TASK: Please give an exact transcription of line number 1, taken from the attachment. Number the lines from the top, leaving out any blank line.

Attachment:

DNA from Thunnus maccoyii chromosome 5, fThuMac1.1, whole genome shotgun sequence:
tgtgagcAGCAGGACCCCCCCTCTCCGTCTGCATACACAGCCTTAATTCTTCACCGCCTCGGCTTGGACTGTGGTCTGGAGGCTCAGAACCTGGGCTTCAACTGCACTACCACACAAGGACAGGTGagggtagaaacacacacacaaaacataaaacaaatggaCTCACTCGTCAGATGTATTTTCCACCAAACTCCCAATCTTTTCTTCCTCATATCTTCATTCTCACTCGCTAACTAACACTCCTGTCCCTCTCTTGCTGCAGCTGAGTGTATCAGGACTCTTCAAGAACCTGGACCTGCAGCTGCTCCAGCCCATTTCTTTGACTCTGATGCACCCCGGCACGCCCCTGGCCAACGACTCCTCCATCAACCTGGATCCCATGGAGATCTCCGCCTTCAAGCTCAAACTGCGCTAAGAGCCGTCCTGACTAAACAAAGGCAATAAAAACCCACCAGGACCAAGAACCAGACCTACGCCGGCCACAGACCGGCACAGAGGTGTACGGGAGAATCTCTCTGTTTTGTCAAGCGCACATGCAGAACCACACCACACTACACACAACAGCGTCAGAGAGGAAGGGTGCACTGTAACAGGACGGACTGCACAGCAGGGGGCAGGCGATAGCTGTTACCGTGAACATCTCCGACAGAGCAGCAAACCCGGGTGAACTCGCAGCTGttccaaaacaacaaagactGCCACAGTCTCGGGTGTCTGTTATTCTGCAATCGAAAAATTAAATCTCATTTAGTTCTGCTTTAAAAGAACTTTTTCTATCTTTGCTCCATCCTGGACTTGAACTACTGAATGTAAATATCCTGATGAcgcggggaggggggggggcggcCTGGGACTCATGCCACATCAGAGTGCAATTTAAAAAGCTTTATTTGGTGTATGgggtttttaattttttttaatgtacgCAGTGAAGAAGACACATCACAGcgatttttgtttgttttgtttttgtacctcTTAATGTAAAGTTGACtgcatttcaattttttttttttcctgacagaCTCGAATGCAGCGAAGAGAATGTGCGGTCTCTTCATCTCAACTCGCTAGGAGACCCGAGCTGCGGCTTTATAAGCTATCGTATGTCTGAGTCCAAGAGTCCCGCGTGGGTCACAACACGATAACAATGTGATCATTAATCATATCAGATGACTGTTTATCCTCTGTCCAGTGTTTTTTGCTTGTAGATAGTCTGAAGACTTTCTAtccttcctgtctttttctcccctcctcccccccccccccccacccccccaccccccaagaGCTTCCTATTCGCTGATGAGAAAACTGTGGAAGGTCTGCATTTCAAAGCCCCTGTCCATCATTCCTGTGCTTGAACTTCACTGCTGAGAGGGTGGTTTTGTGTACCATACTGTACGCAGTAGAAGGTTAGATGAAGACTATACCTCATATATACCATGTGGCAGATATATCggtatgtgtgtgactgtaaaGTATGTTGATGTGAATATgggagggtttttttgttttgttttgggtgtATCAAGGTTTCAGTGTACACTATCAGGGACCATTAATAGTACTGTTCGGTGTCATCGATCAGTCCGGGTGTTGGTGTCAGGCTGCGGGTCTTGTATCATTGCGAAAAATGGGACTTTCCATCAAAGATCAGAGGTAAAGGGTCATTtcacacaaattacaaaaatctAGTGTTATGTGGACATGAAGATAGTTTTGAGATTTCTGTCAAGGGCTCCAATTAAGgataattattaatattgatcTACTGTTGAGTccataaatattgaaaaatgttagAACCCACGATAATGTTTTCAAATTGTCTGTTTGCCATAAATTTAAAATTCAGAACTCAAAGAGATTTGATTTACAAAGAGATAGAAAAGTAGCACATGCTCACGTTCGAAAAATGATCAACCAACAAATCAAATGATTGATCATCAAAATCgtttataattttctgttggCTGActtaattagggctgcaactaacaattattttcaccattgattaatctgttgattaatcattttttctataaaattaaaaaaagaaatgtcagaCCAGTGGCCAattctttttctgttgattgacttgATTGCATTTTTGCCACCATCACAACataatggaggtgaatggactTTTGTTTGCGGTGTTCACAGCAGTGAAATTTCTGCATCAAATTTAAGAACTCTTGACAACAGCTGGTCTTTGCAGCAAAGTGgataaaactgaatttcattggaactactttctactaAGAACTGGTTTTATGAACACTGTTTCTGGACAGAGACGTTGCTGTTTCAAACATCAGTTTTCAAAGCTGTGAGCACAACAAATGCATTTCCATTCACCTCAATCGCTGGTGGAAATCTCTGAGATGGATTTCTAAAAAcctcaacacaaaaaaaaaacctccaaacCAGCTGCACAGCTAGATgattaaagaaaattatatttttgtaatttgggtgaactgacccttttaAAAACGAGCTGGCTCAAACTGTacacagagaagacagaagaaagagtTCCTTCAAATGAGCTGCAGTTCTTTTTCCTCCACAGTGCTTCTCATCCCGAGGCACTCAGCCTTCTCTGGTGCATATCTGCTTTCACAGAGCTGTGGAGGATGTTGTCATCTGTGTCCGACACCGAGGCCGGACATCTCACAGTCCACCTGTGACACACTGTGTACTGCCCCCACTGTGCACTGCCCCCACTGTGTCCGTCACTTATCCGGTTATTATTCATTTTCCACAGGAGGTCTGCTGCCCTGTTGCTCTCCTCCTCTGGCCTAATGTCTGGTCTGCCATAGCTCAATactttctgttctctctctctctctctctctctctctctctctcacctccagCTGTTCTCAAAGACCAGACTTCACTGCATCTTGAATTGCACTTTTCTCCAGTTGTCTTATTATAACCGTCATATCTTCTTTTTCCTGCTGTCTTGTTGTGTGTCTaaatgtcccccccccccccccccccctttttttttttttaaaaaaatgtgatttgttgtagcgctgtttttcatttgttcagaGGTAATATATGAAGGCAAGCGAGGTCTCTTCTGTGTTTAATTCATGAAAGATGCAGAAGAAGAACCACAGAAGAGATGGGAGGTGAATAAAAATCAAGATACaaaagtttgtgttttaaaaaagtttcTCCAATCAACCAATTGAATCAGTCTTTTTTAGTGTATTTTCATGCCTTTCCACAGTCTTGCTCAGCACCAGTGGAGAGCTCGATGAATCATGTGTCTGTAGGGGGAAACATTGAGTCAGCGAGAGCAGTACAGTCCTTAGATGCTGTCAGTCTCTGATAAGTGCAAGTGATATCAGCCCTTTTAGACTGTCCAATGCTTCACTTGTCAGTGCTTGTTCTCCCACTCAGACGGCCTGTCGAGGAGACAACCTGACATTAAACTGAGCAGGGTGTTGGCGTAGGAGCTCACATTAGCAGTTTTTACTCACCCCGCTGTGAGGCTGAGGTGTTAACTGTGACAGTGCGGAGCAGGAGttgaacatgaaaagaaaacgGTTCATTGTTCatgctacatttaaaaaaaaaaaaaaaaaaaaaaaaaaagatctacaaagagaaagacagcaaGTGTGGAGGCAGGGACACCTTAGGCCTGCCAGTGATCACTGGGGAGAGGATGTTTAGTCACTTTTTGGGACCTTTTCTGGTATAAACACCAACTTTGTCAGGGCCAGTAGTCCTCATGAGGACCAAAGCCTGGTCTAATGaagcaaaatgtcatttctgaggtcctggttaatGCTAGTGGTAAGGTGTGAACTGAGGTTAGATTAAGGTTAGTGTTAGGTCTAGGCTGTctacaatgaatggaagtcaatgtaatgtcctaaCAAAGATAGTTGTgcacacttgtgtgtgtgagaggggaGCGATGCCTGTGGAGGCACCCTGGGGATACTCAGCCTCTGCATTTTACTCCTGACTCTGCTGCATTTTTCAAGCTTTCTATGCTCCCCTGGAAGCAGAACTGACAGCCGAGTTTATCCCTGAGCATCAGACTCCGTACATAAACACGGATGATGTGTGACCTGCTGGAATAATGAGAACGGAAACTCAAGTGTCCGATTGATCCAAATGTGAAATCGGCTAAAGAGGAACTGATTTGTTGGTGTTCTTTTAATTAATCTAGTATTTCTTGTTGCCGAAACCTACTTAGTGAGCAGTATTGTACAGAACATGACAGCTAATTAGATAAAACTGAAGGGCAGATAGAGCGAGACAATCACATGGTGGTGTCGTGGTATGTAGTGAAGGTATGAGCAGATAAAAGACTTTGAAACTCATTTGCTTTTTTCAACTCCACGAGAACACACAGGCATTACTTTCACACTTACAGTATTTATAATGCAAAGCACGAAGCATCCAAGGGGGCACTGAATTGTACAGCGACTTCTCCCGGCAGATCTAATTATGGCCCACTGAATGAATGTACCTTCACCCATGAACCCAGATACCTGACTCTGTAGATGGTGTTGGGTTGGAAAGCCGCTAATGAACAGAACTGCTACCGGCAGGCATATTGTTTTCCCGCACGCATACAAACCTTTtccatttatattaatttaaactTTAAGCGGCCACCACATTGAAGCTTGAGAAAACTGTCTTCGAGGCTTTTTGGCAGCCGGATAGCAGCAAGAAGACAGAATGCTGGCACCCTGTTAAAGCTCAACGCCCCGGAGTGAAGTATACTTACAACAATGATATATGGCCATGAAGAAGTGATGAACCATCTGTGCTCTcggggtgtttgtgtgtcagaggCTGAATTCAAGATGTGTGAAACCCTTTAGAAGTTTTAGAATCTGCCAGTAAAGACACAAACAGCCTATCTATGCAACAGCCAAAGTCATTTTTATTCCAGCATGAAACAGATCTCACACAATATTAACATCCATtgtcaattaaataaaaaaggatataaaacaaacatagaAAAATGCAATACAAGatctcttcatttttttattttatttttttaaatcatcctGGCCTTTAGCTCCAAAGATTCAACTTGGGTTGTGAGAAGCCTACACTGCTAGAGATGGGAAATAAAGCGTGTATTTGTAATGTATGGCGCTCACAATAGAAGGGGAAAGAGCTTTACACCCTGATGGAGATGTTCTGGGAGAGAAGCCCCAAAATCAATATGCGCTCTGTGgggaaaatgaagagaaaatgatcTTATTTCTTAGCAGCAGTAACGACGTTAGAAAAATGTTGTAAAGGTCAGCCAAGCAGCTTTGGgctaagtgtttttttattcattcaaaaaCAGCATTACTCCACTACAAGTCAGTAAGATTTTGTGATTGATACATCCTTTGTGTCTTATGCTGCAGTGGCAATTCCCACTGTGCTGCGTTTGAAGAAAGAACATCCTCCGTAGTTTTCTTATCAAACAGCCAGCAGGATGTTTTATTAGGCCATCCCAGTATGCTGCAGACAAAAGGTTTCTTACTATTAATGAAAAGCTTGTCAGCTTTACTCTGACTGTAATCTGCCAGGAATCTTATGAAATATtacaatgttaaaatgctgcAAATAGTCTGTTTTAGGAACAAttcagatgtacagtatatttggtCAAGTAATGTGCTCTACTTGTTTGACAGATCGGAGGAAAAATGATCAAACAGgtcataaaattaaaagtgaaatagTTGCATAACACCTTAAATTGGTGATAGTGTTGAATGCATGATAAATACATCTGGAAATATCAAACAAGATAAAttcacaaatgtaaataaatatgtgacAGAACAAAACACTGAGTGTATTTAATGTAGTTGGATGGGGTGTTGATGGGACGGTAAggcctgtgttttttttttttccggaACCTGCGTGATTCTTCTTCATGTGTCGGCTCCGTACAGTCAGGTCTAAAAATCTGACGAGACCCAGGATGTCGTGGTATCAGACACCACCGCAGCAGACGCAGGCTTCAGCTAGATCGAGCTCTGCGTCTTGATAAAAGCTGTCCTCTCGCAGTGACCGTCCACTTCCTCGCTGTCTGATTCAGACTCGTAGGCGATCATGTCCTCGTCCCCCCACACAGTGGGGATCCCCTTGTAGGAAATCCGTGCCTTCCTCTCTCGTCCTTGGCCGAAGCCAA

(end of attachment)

DNA from Thunnus maccoyii chromosome 5, fThuMac1.1, whole genome shotgun sequence: